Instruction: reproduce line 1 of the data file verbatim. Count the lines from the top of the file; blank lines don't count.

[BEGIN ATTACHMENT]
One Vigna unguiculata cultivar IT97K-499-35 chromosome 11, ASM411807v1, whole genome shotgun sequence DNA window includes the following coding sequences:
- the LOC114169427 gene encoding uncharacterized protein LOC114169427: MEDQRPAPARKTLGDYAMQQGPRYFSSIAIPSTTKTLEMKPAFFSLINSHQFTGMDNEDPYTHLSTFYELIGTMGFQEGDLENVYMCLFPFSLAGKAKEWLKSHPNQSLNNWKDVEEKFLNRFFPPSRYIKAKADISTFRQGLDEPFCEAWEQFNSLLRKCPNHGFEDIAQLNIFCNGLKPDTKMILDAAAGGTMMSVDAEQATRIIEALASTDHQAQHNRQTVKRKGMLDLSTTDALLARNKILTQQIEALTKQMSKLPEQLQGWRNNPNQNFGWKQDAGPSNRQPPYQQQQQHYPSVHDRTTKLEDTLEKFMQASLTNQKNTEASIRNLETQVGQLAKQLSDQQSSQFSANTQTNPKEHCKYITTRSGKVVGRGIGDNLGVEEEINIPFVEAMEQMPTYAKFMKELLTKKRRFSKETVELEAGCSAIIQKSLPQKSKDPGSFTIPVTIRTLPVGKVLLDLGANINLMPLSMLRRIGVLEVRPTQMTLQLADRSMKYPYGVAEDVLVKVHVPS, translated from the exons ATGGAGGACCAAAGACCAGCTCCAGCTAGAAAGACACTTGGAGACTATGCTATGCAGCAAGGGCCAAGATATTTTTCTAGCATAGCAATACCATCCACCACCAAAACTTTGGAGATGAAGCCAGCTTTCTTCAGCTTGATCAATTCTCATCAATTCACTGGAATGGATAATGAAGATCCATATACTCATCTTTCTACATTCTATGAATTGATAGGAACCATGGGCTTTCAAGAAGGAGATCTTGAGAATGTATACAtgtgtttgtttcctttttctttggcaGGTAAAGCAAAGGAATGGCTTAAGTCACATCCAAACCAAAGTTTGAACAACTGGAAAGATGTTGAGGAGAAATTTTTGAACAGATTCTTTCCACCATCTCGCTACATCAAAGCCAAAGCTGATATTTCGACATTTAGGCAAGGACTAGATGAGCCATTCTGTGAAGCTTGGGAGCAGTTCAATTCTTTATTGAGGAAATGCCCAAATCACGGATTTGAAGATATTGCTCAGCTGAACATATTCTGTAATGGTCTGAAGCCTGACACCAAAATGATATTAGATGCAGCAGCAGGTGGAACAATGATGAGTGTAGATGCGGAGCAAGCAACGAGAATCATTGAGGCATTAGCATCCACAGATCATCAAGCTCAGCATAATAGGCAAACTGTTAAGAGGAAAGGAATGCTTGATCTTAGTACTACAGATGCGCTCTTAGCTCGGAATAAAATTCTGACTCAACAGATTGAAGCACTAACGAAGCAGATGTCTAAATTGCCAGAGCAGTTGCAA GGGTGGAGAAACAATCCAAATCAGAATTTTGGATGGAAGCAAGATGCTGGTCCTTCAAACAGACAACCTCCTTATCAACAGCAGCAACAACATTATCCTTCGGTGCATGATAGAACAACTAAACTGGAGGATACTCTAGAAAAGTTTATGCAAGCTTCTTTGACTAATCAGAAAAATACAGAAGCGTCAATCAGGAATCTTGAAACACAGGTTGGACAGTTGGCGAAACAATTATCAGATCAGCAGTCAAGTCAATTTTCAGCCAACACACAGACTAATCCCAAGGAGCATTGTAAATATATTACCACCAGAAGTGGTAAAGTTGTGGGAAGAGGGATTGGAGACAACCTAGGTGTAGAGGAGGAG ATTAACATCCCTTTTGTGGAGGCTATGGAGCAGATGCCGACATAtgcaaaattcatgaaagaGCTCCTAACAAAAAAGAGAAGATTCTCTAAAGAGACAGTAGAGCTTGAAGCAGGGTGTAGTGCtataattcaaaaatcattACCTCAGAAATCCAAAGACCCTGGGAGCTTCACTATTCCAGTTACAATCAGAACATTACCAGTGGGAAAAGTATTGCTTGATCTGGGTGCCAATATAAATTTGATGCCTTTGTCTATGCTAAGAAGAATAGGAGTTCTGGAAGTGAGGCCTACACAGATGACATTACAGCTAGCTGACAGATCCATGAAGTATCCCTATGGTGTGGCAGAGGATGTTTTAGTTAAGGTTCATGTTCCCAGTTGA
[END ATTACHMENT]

One Vigna unguiculata cultivar IT97K-499-35 chromosome 11, ASM411807v1, whole genome shotgun sequence DNA window includes the following coding sequences: